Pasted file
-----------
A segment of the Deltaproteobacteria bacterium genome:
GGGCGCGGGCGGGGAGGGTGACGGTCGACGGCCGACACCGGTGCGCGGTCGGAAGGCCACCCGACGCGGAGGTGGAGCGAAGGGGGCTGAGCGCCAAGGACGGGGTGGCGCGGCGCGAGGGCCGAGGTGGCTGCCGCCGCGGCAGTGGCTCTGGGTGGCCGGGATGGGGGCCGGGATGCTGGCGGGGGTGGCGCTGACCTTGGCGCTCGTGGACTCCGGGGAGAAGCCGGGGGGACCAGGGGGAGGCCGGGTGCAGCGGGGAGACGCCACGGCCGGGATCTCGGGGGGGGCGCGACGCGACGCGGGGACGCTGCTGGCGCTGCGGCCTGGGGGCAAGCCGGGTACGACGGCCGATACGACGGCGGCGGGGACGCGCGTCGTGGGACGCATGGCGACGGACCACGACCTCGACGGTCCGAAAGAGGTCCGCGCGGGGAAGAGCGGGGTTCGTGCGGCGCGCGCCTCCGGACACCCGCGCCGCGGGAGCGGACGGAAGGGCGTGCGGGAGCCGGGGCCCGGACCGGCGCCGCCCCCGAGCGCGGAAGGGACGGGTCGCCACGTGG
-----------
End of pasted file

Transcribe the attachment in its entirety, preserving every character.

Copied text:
A segment of the Deltaproteobacteria bacterium genome:
GGGCGCGGGCGGGGAGGGTGACGGTCGACGGCCGACACCGGTGCGCGGTCGGAAGGCCACCCGACGCGGAGGTGGAGCGAAGGGGGCTGAGCGCCAAGGACGGGGTGGCGCGGCGCGAGGGCCGAGGTGGCTGCCGCCGCGGCAGTGGCTCTGGGTGGCCGGGATGGGGGCCGGGATGCTGGCGGGGGTGGCGCTGACCTTGGCGCTCGTGGACTCCGGGGAGAAGCCGGGGGGACCAGGGGGAGGCCGGGTGCAGCGGGGAGACGCCACGGCCGGGATCTCGGGGGGGGCGCGACGCGACGCGGGGACGCTGCTGGCGCTGCGGCCTGGGGGCAAGCCGGGTACGACGGCCGATACGACGGCGGCGGGGACGCGCGTCGTGGGACGCATGGCGACGGACCACGACCTCGACGGTCCGAAAGAGGTCCGCGCGGGGAAGAGCGGGGTTCGTGCGGCGCGCGCCTCCGGACACCCGCGCCGCGGGAGCGGACGGAAGGGCGTGCGGGAGCCGGGGCCCGGACCGGCGCCGCCCCCGAGCGCGGAAGGGACGGGTCGCCACGTGG